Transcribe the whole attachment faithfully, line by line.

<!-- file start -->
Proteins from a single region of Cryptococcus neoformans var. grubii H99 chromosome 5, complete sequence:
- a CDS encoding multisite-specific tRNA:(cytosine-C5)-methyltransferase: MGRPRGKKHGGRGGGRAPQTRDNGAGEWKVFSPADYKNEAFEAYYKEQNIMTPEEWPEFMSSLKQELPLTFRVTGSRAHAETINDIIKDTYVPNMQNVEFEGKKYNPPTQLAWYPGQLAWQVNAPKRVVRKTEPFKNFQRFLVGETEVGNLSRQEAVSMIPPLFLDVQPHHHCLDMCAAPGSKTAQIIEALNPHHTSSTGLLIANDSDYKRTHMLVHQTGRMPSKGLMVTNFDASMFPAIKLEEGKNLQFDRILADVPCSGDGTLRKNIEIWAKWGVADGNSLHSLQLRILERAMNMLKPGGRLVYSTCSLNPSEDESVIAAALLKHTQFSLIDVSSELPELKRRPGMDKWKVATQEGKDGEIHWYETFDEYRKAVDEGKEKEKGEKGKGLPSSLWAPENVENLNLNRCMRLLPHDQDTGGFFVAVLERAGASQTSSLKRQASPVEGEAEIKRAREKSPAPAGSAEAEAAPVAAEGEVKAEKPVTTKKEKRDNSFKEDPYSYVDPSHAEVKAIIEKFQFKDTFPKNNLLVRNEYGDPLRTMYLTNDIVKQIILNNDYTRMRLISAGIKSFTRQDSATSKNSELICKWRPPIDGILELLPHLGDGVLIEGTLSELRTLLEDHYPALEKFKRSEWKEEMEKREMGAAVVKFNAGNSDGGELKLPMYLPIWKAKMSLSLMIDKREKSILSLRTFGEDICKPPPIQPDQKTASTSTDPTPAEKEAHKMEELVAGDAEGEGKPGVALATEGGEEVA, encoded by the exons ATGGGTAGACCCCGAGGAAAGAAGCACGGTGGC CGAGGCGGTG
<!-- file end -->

Proteins from a single region of Cryptococcus neoformans var. grubii H99 chromosome 5, complete sequence:
- a CDS encoding multisite-specific tRNA:(cytosine-C5)-methyltransferase: MGRPRGKKHGGRGGGRAPQTRDNGAGEWKVFSPADYKNEAFEAYYKEQNIMTPEEWPEFMSSLKQELPLTFRVTGSRAHAETINDIIKDTYVPNMQNVEFEGKKYNPPTQLAWYPGQLAWQVNAPKRVVRKTEPFKNFQRFLVGETEVGNLSRQEAVSMIPPLFLDVQPHHHCLDMCAAPGSKTAQIIEALNPHHTSSTGLLIANDSDYKRTHMLVHQTGRMPSKGLMVTNFDASMFPAIKLEEGKNLQFDRILADVPCSGDGTLRKNIEIWAKWGVADGNSLHSLQLRILERAMNMLKPGGRLVYSTCSLNPSEDESVIAAALLKHTQFSLIDVSSELPELKRRPGMDKWKVATQEGKDGEIHWYETFDEYRKAVDEGKEKEKGEKGKGLPSSLWAPENVENLNLNRCMRLLPHDQDTGGFFVAVLERAGASQTSSLKRQASPVEGEAEIKRAREKSPAPAGSAEAEAAPVAAEGEVKAEKPVTTKKEKRDNSFKEDPYSYVDPSHAEVKAIIEKFQFKDTFPKNNLLVRNEYGDPLRTMYLTNDIVKQIILNNDYTRMRLISAGIKSFTRQDSATSKNSELICKWRPPIDGILELLPHLGDGVLIEGTLSELRTLLEDHYPALEKFKRSEWKEEMEKREMGAAVVKFNAGNSDGGELKLPMYLPIWKAKMSLSLMIDKREKSILSLRTFGEDICKPPPIQPDQKTASTSTDPTPAEKEAHKMEELVAGDAEGEGKPGVALATEGGEEVA, encoded by the exons ATGGGTAGACCCCGAGGAAAGAAGCACGGTGGC CGAGGCGGTG